It’s a fun tale, but it also deals with real feelings of grief and of finding your place in the world. I think there’s something in there for everyone. Even though it’s marketed towards middle grade, we didn’t gear the comic specifically to that age. We just had some things to say, and it came out in this package.
One of the things that’s great about Everyday Hero Machine Boy is that as much as it is influenced by Astroboy or Spider-Man, it never feels derivative of them.
I’m really glad you said that. We only knew this stuff after we finished it. Because when we were doing it, we were just drawing from feelings and vague memories of things that we loved from childhood. So it’s more like nostalgia for the things I’ve said as opposed to a direct line. It’s a little bit more mixed up, and it came out a bit rough because it’s our first comic. We had to learn a lot to together. But I like to think that something really authentic came out of that and, and it seems like people respond to that.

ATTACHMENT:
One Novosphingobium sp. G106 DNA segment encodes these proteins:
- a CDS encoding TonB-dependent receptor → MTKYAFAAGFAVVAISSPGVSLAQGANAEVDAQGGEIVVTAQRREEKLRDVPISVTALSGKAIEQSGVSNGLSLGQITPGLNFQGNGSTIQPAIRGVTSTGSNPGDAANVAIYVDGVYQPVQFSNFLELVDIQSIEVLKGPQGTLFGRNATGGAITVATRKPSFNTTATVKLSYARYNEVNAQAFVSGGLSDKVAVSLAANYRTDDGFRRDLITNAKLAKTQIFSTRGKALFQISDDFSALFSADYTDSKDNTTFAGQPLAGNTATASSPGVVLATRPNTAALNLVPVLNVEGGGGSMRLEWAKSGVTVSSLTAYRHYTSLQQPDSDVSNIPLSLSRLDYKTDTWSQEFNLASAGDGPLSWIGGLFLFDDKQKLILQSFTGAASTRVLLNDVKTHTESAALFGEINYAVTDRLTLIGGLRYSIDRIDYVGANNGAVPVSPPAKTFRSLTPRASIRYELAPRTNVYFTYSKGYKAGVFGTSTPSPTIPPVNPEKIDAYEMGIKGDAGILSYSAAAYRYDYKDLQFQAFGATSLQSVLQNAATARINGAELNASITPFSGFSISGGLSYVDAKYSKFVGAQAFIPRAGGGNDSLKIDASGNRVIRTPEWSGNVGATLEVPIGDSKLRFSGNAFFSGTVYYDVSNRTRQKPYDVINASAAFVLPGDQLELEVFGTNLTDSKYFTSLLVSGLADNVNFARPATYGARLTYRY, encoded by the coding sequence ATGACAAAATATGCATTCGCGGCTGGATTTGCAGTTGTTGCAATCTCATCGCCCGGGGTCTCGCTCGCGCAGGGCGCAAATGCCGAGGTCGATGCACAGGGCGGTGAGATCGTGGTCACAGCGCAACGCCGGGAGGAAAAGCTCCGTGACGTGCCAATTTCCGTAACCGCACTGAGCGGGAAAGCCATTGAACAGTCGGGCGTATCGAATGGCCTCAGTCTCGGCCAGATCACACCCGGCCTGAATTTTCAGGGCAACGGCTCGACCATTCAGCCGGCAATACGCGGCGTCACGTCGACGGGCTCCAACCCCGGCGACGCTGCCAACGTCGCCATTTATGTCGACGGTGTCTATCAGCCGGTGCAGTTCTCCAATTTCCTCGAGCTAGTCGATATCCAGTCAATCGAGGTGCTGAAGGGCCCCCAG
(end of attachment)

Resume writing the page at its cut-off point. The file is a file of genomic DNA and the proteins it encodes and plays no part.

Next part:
Part of it is the collaboration between me and Irma. By myself, I would not have thought, “Oh, we should make these bullies a duck and a chicken!” It’s so silly, right? But when you say it to a friend and they’re sitting right next to you and they laugh at that idea, it’s like, “Wait a second. That was funny. Maybe we should pursue this together, and maybe there’s nothing more to it.” Whereas, if I was by myself, it’s like, “Why would I do that?” So you kind of have self-censorship. We were each other’s audience. So I was writing for Irma, and Irma was writing for me.
Was there a rhythm to how the two of you collaborated?